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5 - MRS in brain tumors

Published online by Cambridge University Press:  04 August 2010

Peter B. Barker
Affiliation:
The Johns Hopkins University School of Medicine
Alberto Bizzi
Affiliation:
Istituto Neurologico Carlo Besta, Milan
Nicola De Stefano
Affiliation:
Università degli Studi, Siena
Rao Gullapalli
Affiliation:
University of Maryland, Baltimore
Doris D. M. Lin
Affiliation:
The Johns Hopkins University School of Medicine
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Summary

Key points

  • Imaging of brain tumors has evolved into a multimodal tool providing improved diagnostic and prognostic accuracy, fundamental in disease monitoring and assessing response to therapy.

  • Proton MR spectroscopic imaging (1H-MRSI) combines the spatial localization capabilities of MR imaging with the biochemical information of 1H-MR spectroscopy, and provides a valuable clinical tool for brain tumors by depicting metabolic changes reflective of cellular density, anaplasia, and mitotic index.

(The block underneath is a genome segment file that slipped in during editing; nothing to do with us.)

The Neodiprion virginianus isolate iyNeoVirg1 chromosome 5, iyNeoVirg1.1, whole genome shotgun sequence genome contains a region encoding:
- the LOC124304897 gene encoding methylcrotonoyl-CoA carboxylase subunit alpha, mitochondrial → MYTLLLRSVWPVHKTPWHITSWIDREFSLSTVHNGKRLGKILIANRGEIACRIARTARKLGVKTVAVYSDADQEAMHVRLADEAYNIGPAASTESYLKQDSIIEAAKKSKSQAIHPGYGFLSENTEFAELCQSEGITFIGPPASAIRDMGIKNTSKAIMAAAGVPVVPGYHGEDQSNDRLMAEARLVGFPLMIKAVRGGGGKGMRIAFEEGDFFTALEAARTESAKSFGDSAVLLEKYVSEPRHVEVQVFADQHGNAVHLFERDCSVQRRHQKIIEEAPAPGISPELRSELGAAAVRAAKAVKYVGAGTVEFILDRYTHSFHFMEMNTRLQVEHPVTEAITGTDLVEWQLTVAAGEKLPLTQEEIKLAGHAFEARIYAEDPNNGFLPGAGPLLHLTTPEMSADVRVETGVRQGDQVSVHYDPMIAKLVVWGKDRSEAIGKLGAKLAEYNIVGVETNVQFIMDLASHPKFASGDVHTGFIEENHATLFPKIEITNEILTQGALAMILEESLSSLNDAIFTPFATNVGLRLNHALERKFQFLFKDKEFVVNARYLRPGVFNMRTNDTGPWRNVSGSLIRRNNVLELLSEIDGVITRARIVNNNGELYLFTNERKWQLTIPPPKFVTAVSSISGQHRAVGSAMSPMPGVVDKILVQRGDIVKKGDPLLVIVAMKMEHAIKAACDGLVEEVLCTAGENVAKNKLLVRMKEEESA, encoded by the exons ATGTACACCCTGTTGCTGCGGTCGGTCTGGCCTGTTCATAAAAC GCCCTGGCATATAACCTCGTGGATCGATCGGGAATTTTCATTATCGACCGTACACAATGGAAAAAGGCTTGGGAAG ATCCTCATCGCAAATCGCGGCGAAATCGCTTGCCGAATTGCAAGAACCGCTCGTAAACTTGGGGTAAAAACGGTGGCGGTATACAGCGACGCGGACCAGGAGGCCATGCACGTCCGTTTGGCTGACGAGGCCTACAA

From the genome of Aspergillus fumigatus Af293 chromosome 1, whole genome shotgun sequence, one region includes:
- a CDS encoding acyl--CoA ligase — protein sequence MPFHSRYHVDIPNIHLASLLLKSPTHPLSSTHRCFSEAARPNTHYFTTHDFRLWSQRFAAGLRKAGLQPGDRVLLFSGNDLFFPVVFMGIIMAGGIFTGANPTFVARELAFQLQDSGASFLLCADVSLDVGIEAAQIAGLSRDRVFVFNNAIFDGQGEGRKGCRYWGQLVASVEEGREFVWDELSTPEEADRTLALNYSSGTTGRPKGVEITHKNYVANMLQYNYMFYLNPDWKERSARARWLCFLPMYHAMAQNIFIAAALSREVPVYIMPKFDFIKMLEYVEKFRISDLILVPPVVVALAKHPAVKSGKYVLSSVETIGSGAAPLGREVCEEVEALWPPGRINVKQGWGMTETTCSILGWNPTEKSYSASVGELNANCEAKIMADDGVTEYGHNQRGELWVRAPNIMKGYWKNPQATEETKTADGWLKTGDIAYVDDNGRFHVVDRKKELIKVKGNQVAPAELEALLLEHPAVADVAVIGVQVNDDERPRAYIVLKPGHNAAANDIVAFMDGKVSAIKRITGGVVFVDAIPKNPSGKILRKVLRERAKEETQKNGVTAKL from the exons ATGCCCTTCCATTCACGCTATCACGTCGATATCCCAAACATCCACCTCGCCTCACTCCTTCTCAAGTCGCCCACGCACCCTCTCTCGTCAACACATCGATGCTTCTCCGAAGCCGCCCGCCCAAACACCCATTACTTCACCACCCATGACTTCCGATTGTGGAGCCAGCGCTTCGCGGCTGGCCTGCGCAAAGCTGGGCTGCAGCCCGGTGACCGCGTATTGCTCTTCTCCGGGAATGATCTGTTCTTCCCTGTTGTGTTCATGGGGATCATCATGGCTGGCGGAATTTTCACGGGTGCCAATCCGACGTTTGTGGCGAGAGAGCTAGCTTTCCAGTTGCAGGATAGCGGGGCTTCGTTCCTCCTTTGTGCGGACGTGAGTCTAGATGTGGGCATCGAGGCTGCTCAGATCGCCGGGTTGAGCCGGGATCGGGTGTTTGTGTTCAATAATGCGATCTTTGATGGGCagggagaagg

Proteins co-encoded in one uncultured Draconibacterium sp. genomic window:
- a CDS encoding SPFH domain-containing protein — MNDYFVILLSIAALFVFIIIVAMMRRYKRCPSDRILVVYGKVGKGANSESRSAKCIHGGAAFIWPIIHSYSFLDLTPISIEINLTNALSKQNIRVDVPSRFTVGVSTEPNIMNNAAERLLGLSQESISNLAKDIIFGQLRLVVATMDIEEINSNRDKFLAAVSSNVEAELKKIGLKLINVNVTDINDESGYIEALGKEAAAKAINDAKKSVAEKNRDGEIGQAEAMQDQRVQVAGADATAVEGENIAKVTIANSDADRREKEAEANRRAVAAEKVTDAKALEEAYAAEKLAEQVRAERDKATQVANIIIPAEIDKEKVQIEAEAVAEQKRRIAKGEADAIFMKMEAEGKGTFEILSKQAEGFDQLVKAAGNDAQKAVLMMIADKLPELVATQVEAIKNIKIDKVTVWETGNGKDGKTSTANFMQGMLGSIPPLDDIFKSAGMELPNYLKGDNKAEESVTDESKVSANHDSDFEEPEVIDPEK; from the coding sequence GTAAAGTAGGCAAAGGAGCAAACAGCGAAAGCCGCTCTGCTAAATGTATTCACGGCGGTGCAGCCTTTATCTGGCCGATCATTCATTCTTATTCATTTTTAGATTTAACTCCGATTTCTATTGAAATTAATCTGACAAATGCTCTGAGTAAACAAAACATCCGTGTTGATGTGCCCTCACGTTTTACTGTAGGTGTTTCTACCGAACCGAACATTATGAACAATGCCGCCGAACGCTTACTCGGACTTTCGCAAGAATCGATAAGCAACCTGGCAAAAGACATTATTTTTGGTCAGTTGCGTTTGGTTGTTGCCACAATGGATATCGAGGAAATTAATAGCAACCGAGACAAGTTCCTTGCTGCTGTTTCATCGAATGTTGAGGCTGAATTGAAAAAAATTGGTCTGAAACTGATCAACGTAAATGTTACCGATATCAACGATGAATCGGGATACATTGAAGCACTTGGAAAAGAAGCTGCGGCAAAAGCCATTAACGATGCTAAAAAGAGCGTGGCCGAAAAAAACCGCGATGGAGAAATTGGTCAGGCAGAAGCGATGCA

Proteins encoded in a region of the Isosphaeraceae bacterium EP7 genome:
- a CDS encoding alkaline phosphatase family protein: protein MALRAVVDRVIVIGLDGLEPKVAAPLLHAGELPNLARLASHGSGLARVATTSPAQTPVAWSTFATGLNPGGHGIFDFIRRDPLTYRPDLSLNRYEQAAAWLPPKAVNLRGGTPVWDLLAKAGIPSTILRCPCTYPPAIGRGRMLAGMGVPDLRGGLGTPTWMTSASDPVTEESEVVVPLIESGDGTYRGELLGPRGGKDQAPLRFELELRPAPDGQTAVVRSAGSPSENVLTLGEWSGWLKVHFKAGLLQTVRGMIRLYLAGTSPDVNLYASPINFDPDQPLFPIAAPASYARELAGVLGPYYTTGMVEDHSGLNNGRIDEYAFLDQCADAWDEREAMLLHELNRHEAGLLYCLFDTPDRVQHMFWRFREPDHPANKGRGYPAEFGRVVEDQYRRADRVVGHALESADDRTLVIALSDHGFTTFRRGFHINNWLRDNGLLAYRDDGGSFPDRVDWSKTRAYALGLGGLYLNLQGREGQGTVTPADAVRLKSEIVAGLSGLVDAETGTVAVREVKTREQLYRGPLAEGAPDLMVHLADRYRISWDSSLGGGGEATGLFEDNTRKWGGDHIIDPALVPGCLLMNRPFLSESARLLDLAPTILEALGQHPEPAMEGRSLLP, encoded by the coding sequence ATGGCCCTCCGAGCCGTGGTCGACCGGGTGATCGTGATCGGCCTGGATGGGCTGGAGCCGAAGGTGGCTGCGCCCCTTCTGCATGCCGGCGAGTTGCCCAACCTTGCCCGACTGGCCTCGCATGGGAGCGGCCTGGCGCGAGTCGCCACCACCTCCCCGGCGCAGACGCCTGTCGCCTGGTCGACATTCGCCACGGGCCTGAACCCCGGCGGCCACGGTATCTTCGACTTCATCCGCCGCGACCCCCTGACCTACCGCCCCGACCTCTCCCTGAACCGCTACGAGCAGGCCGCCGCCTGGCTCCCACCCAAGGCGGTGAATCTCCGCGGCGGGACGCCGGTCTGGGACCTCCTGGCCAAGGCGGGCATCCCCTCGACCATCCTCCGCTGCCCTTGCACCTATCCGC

• Choline is elevated in all tumor types due to altered membrane metabolism, and shows correlation with cellular density and indices of cell proliferation. N-acetyl-aspartate (NAA) decreases with tumor infiltration and substitution of normal neural and glial cells. The Cho/NAA ratio is, therefore, a useful parameter particularly in most adult and pediatric primary brain tumors, with a higher ratio correlating with higher cell density and generally associated with a poor prognosis.

  • While 1H-MRS can show different metabolic patterns in different tumor types, it is not used as a primary diagnostic tool.

  • Increasing Cho/NAA and Cho/Cr ratios in serial exams of a primary astrocytoma are suggestive of transformation to a higher grade. By following metabolic changes, 1H-MRS can be useful in monitoring disease progression or response to therapy.

  • 1H-MRSI allows the evaluation of spatial heterogeneity and the macroscopic boundary of a mass, and may provide guidance for targeted biopsy, surgery, or therapy.

  • 1H-MRS studies can also be particularly useful in distinguishing neoplastic from non-neoplastic lesions, and differentiating recurrent tumor from predominantly delayed radiation necrosis.

Type
Chapter
Information
Clinical MR Spectroscopy
Techniques and Applications
, pp. 61 - 90
Publisher: Cambridge University Press
Print publication year: 2009

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